This race has been the site of a number of ‘firsts’ for me. In 2014, it was the first trail race I had ever taken part in. It was because of this that I bought my first pair of trail shoes, and it was the first time I wore them. It was the first Somerset Series race that I competed in, and this year it became the first race that I had visited three times. This year was also the first time in the last three years that anyone else from my club ran the race. It also nearly became my first ever DNF, but more about that later.
Having raced this three times now, it is interesting to see my development. In 2014, when I took part in this as my first trail race, it was something to be feared. Something new and exciting, an excuse to get new shoes, but mostly I arrived full of trepidation. It was a particularly wet year, and I found the terrain tough, and the hills hard work. Last year, the weather was perfect, and the course was pretty much bone dry. The course was being run the opposite way around from 2014, and I found the balance difficult: the first half was mostly quick roads, while the second half was off-road with more hills, and lots of stiles to wear down already tired legs.
This year didn’t get off to the best start: nevermind about a DNF, I was worried that I was going to DNS. After getting home pretty early so that I could have a late lunch and a bit of downtime before the race, I headed back out to my car. Which had a flat tyre. After a bit of ummming and ahhhing, I decided to take it to the petrol station and put some air in it, and then see what happened. Probably predictably, what happened was: the air went in… the air came back out. It wasn’t leaking out all that quickly but, nice as Tintinhull is, I decided that I wasn’t willing to take the risk of being stranded there. Thankfully Iain was going to the race, and only works a five minute walk from the petrol station, so I parked my car up and headed over to meet him. Or, more accurately, I headed over to stand outside his building for what felt like forever, while the quick operation he was running ground to a halt, and ended up making him about twenty minutes late! Still, in the end we arrived in Tintinhull in plenty of time to get our race numbers, head out for a warm-up and get to the start line.
It would be fair to say that I wasn’t feeling in the best shape coming into this race. After a week’s holiday at Center Parcs, during which I had eaten copious amounts of rubbish, I had also picked up a cold and tight chest. Thankfully my chest actually felt alright on the Wednesday of the race, after a couple of bad days on Monday and Tuesday: had it still been bad on Wednesday, I wouldn’t have considered racing. Still, lining up at the start, I was feeling okay, though I wasn’t intending on racing hard.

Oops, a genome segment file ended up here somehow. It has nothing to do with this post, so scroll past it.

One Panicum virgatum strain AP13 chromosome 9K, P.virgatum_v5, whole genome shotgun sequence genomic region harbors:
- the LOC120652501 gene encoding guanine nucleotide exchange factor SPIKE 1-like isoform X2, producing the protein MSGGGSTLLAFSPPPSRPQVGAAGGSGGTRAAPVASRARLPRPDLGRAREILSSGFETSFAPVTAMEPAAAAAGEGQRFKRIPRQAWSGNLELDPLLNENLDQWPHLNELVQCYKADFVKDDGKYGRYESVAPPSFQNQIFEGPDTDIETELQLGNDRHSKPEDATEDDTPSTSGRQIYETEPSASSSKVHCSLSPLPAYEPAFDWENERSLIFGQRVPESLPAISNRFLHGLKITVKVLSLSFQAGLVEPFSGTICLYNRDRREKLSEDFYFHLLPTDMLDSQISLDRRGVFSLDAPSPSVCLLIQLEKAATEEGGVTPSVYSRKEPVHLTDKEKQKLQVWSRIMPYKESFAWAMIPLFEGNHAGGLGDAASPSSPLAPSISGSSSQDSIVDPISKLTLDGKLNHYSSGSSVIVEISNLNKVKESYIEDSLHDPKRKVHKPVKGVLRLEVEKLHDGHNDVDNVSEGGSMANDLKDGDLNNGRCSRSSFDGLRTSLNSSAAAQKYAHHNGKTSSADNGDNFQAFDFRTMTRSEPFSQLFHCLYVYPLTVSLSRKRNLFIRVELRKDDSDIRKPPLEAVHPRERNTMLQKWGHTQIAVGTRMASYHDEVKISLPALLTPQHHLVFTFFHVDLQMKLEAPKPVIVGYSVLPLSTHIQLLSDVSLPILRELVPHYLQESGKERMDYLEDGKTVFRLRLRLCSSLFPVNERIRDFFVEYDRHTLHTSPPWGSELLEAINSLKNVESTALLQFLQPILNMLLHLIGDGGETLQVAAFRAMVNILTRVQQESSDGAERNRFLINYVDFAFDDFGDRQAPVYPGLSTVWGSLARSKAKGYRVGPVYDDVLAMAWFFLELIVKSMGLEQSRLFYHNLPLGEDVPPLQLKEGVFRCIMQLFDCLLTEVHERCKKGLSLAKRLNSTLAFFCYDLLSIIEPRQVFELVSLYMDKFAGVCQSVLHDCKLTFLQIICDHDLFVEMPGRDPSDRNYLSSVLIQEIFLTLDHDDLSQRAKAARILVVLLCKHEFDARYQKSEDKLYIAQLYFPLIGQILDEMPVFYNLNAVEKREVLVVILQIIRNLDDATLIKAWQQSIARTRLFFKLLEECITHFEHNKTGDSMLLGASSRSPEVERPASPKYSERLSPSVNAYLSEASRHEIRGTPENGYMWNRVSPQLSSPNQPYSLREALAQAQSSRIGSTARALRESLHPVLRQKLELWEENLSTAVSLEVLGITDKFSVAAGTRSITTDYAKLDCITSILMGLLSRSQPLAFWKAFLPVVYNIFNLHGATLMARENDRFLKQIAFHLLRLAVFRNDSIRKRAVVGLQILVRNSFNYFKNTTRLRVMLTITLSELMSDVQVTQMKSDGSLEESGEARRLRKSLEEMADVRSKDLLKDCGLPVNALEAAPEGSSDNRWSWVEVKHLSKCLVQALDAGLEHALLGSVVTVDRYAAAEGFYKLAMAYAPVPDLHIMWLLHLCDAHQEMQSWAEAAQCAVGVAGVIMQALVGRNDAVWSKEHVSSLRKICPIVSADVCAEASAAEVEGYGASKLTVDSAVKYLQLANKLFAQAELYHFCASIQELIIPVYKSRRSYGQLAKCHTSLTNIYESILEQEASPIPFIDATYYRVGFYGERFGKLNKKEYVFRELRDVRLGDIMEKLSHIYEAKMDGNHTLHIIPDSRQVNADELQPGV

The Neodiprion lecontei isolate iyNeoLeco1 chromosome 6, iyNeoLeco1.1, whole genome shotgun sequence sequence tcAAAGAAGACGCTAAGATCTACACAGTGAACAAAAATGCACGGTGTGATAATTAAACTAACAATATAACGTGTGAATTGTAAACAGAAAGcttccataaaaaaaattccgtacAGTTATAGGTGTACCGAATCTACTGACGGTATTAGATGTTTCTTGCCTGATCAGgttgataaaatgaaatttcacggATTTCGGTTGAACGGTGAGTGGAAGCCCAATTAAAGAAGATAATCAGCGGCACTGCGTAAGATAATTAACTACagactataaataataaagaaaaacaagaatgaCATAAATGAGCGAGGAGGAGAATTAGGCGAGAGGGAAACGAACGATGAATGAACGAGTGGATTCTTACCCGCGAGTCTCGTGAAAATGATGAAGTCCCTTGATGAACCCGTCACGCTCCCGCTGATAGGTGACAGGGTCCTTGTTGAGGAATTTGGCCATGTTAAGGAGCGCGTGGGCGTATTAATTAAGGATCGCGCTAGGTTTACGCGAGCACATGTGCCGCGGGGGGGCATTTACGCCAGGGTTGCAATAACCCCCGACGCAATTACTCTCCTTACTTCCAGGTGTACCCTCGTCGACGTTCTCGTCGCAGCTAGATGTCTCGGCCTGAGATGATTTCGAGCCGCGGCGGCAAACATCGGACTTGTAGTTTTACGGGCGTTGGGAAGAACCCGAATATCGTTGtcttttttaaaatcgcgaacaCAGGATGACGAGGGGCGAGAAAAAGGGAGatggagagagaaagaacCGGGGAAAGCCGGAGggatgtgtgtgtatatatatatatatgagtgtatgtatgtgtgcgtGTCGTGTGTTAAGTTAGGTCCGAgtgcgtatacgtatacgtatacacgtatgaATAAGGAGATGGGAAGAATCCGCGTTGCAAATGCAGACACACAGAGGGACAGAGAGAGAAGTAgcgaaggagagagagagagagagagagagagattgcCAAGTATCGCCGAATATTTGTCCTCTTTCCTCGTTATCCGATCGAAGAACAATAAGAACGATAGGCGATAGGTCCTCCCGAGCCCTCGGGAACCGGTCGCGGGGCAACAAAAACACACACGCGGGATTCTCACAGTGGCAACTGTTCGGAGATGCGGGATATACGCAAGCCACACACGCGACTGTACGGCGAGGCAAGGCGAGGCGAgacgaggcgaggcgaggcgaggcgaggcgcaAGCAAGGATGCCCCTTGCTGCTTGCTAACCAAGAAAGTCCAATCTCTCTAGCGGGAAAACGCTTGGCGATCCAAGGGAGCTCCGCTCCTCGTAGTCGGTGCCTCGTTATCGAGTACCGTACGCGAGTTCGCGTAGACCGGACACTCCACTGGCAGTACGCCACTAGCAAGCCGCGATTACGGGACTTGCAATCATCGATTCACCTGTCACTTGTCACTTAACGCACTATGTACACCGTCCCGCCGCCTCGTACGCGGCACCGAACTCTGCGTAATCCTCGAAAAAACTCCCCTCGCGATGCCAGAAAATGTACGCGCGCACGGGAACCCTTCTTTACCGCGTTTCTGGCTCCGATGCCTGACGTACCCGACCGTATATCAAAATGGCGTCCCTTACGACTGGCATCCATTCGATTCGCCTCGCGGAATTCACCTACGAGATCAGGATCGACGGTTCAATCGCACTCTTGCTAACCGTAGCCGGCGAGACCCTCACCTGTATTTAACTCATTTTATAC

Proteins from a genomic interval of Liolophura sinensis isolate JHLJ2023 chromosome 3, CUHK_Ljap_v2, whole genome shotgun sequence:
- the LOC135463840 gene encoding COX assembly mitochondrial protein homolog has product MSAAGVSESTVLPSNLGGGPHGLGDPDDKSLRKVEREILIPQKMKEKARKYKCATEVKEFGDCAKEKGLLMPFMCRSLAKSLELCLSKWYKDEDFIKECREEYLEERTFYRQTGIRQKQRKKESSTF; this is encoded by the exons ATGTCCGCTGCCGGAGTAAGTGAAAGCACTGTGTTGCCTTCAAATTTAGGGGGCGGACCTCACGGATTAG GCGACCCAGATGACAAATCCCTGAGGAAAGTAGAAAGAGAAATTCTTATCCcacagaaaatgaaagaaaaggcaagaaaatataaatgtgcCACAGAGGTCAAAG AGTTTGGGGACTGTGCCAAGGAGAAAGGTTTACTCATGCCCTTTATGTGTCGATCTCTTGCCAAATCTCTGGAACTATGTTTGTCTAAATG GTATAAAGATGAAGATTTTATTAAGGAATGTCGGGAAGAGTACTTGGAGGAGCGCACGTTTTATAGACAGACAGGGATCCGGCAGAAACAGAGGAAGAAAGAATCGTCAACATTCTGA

The weather had been wet in the days leading up to the race, but also hot, so the course wasn’t in bad shape: slippy, rather than boggy, except for a couple of parts. One of these came during a narrow section: you turned a sharp bend and stepped straight into it without warning, it could probably have done with a marshal really, but no harm done! (I’ve been stacking up the excuses for a slow time here, have you noticed?)
We headed off, and for the first third of the race, I was going well. I wasn’t taking it quite as easily as I’d intended, but I was by no means pushing myself. In fact, everything was brilliant until about 4.5 km. We were climbing up a hill, and I started to realise that I could quite do with going to the toilet… and not the sort that you can just pop behind a hedge for. Well, not without hording some soft looking leaves first.
My following thoughts went something like this:
“It’s fine, it’ll pass.”
“Hmmm… this rhythm doesn’t seem to be helping. I’ll slow down a bit.”
“This isn’t getting any better.”
“We’re heading back into the village now, I wonder if I can pop over to the village hall, use the facilities and then get back into the race. Except I don’t know which way the village hall is…”
“Okay, now at the stage that just behind that tree looks acceptable.”
“Ooo, that marshal just came out of that house, maybe I could… Oh, too late, I’ve past him.”
“Yes! Finally, it’s eased off!”
By this stage, I’d ticked off another three kilometres. My pace had dropped to a comfortable one, though I was still slowly catching runners, and was only passed by one other. Given that I had the start of a cold, and had already lost any chance of what I would consider a good time, I decided to continue at a similar level of effort to the finish. When I saw Iain, about 20 metres from the finish line, I glanced behind me, saw noone was anywhere near, and continued to amble to the finish line rather than put in any sort of sprint. Not like me, but there we go!
I found the course much easier than I had been expecting. This might have been because of my relaxed pace second half, which would have meant my legs weren’t anything like as tired. Another major factor is the amount of off-road running I do now compared to previous years. Although I’ve not been able to do as much lately as I would have liked, I try to get out on some ‘proper’ hilly off-road routes at least once a week, where before most of my running was on flat roads in Taunton.